Thread shrimp onto 4 metal skewers. Brush both sides of shrimp with glaze from pan. Grill shrimp, turning and basting generously as you go, until they’re opaque and grill marks appear, about 8 minutes total.

Transfer to a serving plate and brush with glaze from bowl. Sprinkle with onion. Serve with remaining glaze from bowl on the side.

– Sunset magazine


Serves 6

8 ounces rhubarb cut into 1/2-inch pieces

3 tablespoons maple syrup, or to taste

3 tablespoons plus 1 teaspoon teaspoon extra-virgin olive oil, divided

1 1/2 tablespoons sherry vinegar

1/4 teaspoon kosher salt

2 tablespoon thinly sliced shallot

2 teaspoons minced tarragon

1 pound watercress, tough stems removed

1/4 cup toasted chopped walnut

3 ounces soft goat cheese, crumbled (about 3/4 cup)

Preheat oven to 450 degrees. Line a rimmed baking sheet with aluminum foil. Toss together the rhubarb, syrup and 1 teaspoon of oil. Spread mixture on prepared baking sheet and roast until rhubarb is tender, 7 to 10 minutes. Remove baking sheet from oven and set aside to cool.

In a small bowl, whisk together the vinegar, salt, shallot and tarragon. Whisk in remaining 3 tablespoons of oil.

In large bowl, combine watercress, walnuts and rhubarb. Gently toss in goat cheese and dressing.

– “Fruitful: Four Seasons of Fresh Fruit Recipes” by Brian Nicholson and Sarah Huck (Running Press, 2014, $27.50)


Serves 4

Don’t let the greenish tint of this savory chicken dish dissuade you from trying it – it is so, so good. Good enough, in fact, to serve to company.

5 1/2-pound whole chicken, cut into 8 pieces

1 tablespoon plus 1/2 teaspoon kosher salt, more as needed

1 teaspoon black pepper, more as needed

5 sprigs thyme, preferably lemon thyme

2 tablespoons extra-virgin olive oil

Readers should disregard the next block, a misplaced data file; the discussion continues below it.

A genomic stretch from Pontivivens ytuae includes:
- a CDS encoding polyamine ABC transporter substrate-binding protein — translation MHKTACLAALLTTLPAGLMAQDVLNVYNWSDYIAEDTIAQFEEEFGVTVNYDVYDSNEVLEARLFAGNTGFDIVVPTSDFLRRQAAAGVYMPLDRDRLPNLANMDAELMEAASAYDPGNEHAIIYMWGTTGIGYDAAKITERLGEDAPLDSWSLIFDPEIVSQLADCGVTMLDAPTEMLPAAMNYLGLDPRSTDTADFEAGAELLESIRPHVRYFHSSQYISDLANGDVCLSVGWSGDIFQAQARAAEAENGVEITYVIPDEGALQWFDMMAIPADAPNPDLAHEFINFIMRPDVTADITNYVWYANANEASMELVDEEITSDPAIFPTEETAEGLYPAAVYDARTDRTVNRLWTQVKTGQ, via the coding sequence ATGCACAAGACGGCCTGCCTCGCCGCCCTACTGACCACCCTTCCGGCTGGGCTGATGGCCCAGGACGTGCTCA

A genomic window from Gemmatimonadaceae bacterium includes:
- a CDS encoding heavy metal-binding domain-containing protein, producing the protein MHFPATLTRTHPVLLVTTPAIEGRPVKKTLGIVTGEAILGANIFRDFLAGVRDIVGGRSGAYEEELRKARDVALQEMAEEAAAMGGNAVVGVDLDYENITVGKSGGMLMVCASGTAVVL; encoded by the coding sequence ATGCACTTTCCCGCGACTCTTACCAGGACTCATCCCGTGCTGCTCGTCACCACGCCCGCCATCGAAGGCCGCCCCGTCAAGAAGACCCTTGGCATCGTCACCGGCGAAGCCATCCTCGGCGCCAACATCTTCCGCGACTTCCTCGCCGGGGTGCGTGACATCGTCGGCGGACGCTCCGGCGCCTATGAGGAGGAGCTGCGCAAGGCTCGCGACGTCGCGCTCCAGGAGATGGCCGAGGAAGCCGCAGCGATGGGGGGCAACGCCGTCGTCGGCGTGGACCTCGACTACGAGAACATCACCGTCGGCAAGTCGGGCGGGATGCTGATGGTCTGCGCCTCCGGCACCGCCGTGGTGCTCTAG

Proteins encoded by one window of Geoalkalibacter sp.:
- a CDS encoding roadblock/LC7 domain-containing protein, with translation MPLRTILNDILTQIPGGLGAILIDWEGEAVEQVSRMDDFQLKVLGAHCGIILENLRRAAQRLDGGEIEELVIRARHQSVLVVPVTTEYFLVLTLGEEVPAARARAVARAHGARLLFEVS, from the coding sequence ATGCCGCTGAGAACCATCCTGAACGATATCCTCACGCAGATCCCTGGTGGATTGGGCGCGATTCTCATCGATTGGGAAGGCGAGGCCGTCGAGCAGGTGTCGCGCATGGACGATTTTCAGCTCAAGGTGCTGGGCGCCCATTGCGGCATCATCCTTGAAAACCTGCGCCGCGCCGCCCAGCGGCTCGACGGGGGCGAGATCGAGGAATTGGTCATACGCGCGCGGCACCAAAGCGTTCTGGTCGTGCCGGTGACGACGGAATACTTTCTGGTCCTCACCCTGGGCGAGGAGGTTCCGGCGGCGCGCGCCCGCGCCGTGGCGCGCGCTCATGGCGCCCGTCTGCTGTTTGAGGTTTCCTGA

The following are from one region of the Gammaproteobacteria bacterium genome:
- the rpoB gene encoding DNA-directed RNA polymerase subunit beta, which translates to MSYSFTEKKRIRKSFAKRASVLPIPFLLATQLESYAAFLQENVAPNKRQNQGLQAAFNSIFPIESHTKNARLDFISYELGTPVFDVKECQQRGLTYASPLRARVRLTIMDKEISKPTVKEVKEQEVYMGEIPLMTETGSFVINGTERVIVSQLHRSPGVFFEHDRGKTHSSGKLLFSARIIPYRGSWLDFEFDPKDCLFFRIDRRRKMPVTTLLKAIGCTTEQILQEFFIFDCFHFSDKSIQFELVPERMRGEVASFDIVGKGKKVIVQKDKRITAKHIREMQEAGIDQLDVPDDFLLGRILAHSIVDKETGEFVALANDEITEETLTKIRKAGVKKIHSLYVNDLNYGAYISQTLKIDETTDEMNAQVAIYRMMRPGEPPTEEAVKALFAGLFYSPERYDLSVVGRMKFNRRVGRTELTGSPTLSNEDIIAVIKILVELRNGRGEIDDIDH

1 bunch spring onions or scallions, white and light-green stalks thinly sliced (slice and reserve greens for garnish)

2 stalks green garlic, thinly sliced, or 2 garlic cloves, minced

1/2 cup dry white wine

3/4 pound fresh rhubarb, cut into 1/2-inch dice (3 cups)

1 tablespoon honey, or to taste

2 tablespoons unsalted butter, cut into pieces

Pat chicken dry and season with 1 tablespoon salt and 1 teaspoon pepper. Place in a bowl with the thyme sprigs and cover with plastic wrap; refrigerate at least 1 hour or overnight.

Heat oil in a large skillet over medium-high heat. Remove thyme from bowl with chicken, reserving thyme. Add chicken pieces to skillet and sear, turning occasionally, until golden brown all over, about 10 minutes. Transfer pieces to a platter.

Reduce heat to medium. Stir in onion (white and light-green parts) and cook until softened, about 5 minutes. Add garlic and reserved thyme; cook 1 minute more. Stir in wine and bring to a simmer, scraping up any browned bits in the bottom of pan. Add rhubarb, honey, 1/2 teaspoon salt and a few grinds of pepper.

Return chicken pieces to pot in a single layer. Cover and reduce heat to medium-low. Simmer until chicken is cooked through, 15 to 20 minutes for breasts and 20 to 25 minutes for legs and thighs, transferring chicken pieces to a platter as they finish cooking.

Whisk butter into rhubarb sauce. Taste and adjust seasoning if necessary. Spoon sauce over chicken and garnish with sliced onion greens.

– Melissa Clark, New York Times